The majority of teens are posting information about sexual activities, drug use, and violence on MySpace, according to new research. Can warnings from adults make them clean up their profiles?
A pair of studies published this month in the Archives of Pediatric & Adolescent Medicine found that 54 percent of teens frequently discuss illegal or high-risk activities on their MySpace profiles. Researchers studied 500 randomly chosen profiles of American 18-year-olds and found that 41 percent referenced drug use, 24 percent discussed about sexual behavior, and 14 percent talked about violence. "The ones to me that were most surprising and most worrisome were the sexual references," said Dr. Megan A. Moreno, a lead author of the study. "[Girls would] say, 'I like a guy who brings me flowers and takes me to dinner and (if you do that) I might consider having sex with you.'"
Researchers said that parents needed to get involved if they wanted their kids to clean up their profiles. "We need to devise ways to teach teens and their parents to use the internet responsibly," said Dr. Dimitri Christakis, the study's second lead author, "the 21st century digital divide separates too many clueless parents from their Internet-savvy children."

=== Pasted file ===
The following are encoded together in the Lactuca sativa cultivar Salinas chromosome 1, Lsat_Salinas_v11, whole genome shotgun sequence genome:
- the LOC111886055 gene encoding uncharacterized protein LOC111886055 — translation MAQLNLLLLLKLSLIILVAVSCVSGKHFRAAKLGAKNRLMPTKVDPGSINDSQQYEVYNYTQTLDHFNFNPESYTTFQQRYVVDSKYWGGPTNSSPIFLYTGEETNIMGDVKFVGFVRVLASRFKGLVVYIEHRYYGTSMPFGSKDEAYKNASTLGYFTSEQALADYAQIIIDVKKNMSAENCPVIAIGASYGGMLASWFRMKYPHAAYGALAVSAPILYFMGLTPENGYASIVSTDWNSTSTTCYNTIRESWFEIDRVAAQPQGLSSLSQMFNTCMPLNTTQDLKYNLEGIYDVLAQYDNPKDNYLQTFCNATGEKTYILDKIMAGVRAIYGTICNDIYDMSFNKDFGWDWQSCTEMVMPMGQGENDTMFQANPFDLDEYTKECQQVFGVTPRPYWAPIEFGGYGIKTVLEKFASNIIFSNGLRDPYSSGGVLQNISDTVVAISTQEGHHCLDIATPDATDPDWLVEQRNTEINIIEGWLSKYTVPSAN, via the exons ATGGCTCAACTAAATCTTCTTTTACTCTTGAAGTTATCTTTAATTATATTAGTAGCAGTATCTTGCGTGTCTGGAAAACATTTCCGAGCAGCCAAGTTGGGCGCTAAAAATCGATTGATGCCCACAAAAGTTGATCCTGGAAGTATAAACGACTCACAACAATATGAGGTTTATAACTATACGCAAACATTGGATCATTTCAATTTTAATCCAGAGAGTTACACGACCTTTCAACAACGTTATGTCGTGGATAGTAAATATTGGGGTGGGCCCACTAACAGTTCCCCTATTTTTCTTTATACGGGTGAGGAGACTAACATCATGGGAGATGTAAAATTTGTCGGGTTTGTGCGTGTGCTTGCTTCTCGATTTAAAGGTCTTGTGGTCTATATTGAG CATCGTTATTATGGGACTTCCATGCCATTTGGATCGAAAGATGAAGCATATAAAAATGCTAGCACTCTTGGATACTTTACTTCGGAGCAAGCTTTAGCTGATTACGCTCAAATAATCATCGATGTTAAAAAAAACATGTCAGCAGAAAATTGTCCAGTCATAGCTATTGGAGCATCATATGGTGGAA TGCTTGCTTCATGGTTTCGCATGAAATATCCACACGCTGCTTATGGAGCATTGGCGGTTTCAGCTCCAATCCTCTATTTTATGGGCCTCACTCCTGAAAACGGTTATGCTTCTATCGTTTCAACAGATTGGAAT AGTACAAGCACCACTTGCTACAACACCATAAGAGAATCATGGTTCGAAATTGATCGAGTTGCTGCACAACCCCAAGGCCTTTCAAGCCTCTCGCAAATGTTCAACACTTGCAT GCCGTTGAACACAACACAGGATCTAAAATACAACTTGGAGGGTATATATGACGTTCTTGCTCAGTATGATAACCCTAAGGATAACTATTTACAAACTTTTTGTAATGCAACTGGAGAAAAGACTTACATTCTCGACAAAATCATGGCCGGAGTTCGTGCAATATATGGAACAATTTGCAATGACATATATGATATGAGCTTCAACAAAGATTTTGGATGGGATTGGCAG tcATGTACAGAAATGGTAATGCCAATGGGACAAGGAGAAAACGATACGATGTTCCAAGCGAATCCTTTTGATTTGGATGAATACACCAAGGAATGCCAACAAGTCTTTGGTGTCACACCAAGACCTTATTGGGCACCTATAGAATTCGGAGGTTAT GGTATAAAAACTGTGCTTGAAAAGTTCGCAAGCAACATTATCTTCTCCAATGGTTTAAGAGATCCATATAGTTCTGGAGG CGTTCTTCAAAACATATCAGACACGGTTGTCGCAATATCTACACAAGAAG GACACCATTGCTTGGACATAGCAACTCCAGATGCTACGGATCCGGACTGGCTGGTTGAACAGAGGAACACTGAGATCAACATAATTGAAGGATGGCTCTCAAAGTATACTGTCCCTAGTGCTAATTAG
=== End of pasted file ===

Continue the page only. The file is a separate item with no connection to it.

To find out how parents could intervene, a second study set out to see if a single adult adult intervention would make teens change their profiles. Researchers looked at 190 public MySpace profiles from a randomly selected poor urban zip code that described the user as an 18 to 20-year-old and described risky or illegal behavior. The user was sent a single MySpace message which read, "You seemed to be quite open about sexual issues or other behaviors such as drinking or smoking. Are you sure that's a good idea? ... You might consider revising your page to better protect your privacy." It was signed "Dr. Meg" and linked to the profile of Dr. Megan A. Moreno with information about her professional credentials.
After three months, the profiles of the group that received emails was compared to a control group that wasn't contacted. 42 percent of those contacted changed their profile to increase their privacy in some way, whether removing the content or setting their profile to private. According to the Associated Press, Moreno said the results show e-mail interventions were a successful way to reach teens and parents or doctors of teens "should feel very comfortable looking up" their children's or patient's profiles on social networking sites. Moreno said rather than being creepy or an invasion of privacy, reading someone's profile was just like reading a poster on their wall or a slogan on their shirt.
Though 42 percent of the contacted users did change their profiles, on closer examination, the results don't seem as encouraging as Moreno suggests. Twenty-nine percent of the control group increased their privacy settings without being contacted. Of those contacted, girls were most likely to remove sexual references, but as a whole only 13 percent decided to remove information after getting a semi-creepy email from "Dr. Meg," and only 10 percent changed their profile from "public" to "private." While an e-mail signed "mom" rather than "Dr. Meg" would probably have better results, it's still not clear that even with adult intervention teens will start taking online privacy seriously.